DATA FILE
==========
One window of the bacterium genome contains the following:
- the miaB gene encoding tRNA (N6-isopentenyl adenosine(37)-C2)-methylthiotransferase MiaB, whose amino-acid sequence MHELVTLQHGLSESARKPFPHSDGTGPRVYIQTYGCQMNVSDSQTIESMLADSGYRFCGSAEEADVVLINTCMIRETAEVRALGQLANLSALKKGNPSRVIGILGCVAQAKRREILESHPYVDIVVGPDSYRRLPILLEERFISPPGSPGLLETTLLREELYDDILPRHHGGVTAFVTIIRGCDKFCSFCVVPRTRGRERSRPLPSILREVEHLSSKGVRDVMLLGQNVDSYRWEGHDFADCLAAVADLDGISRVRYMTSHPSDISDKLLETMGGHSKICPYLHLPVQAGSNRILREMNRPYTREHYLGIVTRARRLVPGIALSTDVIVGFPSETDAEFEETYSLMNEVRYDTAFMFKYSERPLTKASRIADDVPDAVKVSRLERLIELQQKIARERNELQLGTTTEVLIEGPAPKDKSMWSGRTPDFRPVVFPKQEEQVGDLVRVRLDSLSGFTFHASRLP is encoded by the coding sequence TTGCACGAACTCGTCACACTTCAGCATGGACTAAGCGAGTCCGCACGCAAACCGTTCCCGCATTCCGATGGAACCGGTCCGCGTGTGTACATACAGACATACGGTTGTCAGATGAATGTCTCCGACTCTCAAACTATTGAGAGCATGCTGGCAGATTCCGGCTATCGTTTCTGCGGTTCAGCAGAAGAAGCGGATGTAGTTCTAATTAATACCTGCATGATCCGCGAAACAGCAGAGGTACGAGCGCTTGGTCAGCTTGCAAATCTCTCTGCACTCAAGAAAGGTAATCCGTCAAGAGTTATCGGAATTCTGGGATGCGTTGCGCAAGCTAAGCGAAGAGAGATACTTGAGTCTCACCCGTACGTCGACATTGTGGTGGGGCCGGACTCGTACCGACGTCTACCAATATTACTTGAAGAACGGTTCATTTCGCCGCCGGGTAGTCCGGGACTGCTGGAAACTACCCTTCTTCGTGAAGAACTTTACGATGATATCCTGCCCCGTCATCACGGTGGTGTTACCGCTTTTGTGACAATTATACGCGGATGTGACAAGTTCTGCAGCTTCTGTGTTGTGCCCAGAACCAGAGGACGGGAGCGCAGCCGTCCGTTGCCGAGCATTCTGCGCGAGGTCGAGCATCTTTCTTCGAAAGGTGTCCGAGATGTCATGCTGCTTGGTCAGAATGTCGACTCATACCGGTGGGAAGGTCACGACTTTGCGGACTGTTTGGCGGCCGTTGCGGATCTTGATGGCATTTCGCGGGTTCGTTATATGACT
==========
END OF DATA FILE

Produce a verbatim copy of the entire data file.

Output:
One window of the bacterium genome contains the following:
- the miaB gene encoding tRNA (N6-isopentenyl adenosine(37)-C2)-methylthiotransferase MiaB, whose amino-acid sequence MHELVTLQHGLSESARKPFPHSDGTGPRVYIQTYGCQMNVSDSQTIESMLADSGYRFCGSAEEADVVLINTCMIRETAEVRALGQLANLSALKKGNPSRVIGILGCVAQAKRREILESHPYVDIVVGPDSYRRLPILLEERFISPPGSPGLLETTLLREELYDDILPRHHGGVTAFVTIIRGCDKFCSFCVVPRTRGRERSRPLPSILREVEHLSSKGVRDVMLLGQNVDSYRWEGHDFADCLAAVADLDGISRVRYMTSHPSDISDKLLETMGGHSKICPYLHLPVQAGSNRILREMNRPYTREHYLGIVTRARRLVPGIALSTDVIVGFPSETDAEFEETYSLMNEVRYDTAFMFKYSERPLTKASRIADDVPDAVKVSRLERLIELQQKIARERNELQLGTTTEVLIEGPAPKDKSMWSGRTPDFRPVVFPKQEEQVGDLVRVRLDSLSGFTFHASRLP is encoded by the coding sequence TTGCACGAACTCGTCACACTTCAGCATGGACTAAGCGAGTCCGCACGCAAACCGTTCCCGCATTCCGATGGAACCGGTCCGCGTGTGTACATACAGACATACGGTTGTCAGATGAATGTCTCCGACTCTCAAACTATTGAGAGCATGCTGGCAGATTCCGGCTATCGTTTCTGCGGTTCAGCAGAAGAAGCGGATGTAGTTCTAATTAATACCTGCATGATCCGCGAAACAGCAGAGGTACGAGCGCTTGGTCAGCTTGCAAATCTCTCTGCACTCAAGAAAGGTAATCCGTCAAGAGTTATCGGAATTCTGGGATGCGTTGCGCAAGCTAAGCGAAGAGAGATACTTGAGTCTCACCCGTACGTCGACATTGTGGTGGGGCCGGACTCGTACCGACGTCTACCAATATTACTTGAAGAACGGTTCATTTCGCCGCCGGGTAGTCCGGGACTGCTGGAAACTACCCTTCTTCGTGAAGAACTTTACGATGATATCCTGCCCCGTCATCACGGTGGTGTTACCGCTTTTGTGACAATTATACGCGGATGTGACAAGTTCTGCAGCTTCTGTGTTGTGCCCAGAACCAGAGGACGGGAGCGCAGCCGTCCGTTGCCGAGCATTCTGCGCGAGGTCGAGCATCTTTCTTCGAAAGGTGTCCGAGATGTCATGCTGCTTGGTCAGAATGTCGACTCATACCGGTGGGAAGGTCACGACTTTGCGGACTGTTTGGCGGCCGTTGCGGATCTTGATGGCATTTCGCGGGTTCGTTATATGACT